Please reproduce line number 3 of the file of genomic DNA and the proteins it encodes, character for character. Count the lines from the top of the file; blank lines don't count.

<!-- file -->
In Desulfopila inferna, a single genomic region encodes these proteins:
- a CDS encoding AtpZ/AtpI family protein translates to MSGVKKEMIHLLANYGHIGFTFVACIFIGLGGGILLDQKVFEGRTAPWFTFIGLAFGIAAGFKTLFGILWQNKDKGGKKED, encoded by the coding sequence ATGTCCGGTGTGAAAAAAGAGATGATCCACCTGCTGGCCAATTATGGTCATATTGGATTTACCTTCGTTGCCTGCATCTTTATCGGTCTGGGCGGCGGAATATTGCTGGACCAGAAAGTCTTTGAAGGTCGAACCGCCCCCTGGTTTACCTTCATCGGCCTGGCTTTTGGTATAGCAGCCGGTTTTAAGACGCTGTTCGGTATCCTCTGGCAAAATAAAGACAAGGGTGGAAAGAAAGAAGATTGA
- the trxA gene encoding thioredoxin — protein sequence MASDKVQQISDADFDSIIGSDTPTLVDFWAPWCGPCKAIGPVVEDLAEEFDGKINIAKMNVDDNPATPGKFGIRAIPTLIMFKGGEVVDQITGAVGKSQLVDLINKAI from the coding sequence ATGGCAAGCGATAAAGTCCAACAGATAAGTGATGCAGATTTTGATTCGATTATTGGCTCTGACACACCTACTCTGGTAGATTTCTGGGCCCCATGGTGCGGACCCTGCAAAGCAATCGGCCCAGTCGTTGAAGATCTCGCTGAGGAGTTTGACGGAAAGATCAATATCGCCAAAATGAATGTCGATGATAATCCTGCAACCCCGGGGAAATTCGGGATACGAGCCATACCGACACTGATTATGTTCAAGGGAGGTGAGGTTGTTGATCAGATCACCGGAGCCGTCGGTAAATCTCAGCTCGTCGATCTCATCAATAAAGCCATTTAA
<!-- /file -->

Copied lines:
- the trxA gene encoding thioredoxin — protein sequence MASDKVQQISDADFDSIIGSDTPTLVDFWAPWCGPCKAIGPVVEDLAEEFDGKINIAKMNVDDNPATPGKFGIRAIPTLIMFKGGEVVDQITGAVGKSQLVDLINKAI from the coding sequence ATGGCAAGCGATAAAGTCCAACAGATAAGTGATGCAGATTTTGATTCGATTATTGGCTCTGACACACCTACTCTGGTAGATTTCTGGGCCCCATGGTGCGGACCCTGCAAAGCAATCGGCCCAGTCGTTGAAGATCTCGCTGAGGAGTTTGACGGAAAGATCAATATCGCCAAAATGAATGTCGATGATAATCCTGCAACCCCGGGGAAATTCGGGATACGAGCCATACCGACACTGATTATGTTCAAGGGAGGTGAGGTTGTTGATCAGATCACCGGAGCCGTCGGTAAATCTCAGCTCGTCGATCTCATCAATAAAGCCATTTAA